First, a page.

Archive for March 25, 2020

Online Learning of A Doll’s House, Day 8

Goals for the Week:

  1. Finish reading and analysis of A Doll’s House by Henrik Ibsen.
  2. Understand why A Doll’s House is considered feminist, and how it remains relevant today.
  3. Collaborate with your teacher or classmates to discuss the play.

Today’s Checklist:

  1. Read the second half of act III of A Doll’s House by Henrik Ibsen (from when Dr. Rank leaves to the end of the play)
  2. Consider Torvald’s reaction to Krogstad’s letters.
    • How did he react after reading the first letter? How did his behavior change after reading the second letter?
  3. Consider Nora’s actions at the end of the play.
    • What did Nora do at the end of the play? What choice did she make? Do you think she made the right decision?

Today’s Lesson!

Standard:

  • ELAGSE9-10RL6 Analyze a particular point of view or cultural experience reflected in a work of literature from outside the United States, drawing on a wide reading of world literature.

Learning Target: 

I can analyze a particular cultural experience by reading A Doll’s House so that I can understand why Nora’s actions at the end of the play were radical.

Activator: 

Take a look at this scene from the very end of A Doll’s House. This isn’t the very very end, but it is close to it – listen closely to Nora when she talks about her most important duties in life:

Work Session: 

Today we finish reading Act III of A Doll’s House. We will start when

  • Here is my annotated copy of the text. You can add your own comments on Google Docs!
  • Here is the full text of the play  – use this if Google Docs gives you trouble.
  • Here is the full audiobook, if you would rather listen to it. That link should take you directly to where today’s reading starts 🙂

While you read, consider our checklist questions for the day:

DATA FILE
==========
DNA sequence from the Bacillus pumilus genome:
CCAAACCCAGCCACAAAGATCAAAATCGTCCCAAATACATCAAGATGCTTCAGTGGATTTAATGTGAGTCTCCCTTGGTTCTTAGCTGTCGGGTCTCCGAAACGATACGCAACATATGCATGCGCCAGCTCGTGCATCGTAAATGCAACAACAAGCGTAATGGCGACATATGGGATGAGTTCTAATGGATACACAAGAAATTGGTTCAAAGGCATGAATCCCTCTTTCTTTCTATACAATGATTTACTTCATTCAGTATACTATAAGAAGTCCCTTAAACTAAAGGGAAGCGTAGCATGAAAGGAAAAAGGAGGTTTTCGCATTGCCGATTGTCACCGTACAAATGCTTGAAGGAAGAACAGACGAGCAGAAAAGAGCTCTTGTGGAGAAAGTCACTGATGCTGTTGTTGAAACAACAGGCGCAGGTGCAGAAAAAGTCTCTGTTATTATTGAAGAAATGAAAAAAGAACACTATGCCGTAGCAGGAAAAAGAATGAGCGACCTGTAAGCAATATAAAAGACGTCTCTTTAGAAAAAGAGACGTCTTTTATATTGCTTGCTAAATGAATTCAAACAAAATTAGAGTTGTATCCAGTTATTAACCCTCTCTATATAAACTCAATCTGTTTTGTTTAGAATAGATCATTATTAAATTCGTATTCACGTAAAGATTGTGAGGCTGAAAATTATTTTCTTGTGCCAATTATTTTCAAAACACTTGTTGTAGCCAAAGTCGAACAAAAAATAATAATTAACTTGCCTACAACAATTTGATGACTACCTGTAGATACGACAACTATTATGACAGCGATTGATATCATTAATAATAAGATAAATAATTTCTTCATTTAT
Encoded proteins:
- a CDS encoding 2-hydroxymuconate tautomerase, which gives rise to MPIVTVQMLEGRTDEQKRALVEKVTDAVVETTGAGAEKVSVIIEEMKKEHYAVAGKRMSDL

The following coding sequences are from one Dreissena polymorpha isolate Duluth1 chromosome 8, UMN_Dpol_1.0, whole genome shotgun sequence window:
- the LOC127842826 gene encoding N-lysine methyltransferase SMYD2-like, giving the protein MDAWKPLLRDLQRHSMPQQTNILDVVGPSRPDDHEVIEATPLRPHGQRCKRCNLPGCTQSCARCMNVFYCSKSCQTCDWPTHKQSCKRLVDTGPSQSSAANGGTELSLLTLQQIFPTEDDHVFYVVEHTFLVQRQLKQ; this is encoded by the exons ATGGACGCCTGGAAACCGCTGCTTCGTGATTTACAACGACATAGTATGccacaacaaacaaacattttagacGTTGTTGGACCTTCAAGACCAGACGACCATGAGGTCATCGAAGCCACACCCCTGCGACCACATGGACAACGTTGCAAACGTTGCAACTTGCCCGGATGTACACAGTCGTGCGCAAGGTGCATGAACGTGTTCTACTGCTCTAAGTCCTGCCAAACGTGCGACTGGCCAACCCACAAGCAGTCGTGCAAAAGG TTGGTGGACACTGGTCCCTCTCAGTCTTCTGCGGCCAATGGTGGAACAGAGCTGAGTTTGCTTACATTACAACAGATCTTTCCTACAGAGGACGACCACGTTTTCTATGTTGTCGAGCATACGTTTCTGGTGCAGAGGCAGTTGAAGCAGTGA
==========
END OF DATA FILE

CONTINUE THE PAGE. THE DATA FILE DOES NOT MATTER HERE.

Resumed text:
1. Consider Torvald’s reaction to Krogstad’s letters.
    • How did he react after reading the first letter? How did his behavior change after reading the second letter?
  2. Consider Nora’s actions at the end of the play.
    • What did Nora do at the end of the play? What choice did she make? Do you think she made the right decision?

And that’s it! You’ve read the entire play!!! Congratulations!

Closing Session: 

Every time we read a book, you guys are always all like “Can’t we just watch the mooooovieeeeeeeee????” and usually I say no, we’re reading this, and the movie is awful anyway. But in this case, A Doll’s House is a play, and plays are meant to be watched! So here it is!

You’re not required to watch the whole thing, but let’s face it, we’re all bored out of our skulls at this point, right? Watch whatever parts you need to get a better understanding of the play.

Looking Ahead: Tomorrow’s Checklist

If you want to get ahead on things, here is what we’re going to be doing tomorrow!

  1. Read and consider this article on Toxic Masculinity from The New York Times
  2. Read and consider this comic on the concept of “Mental Load”
  3. Read and consider this depressing study on how women are expected to handle all the household work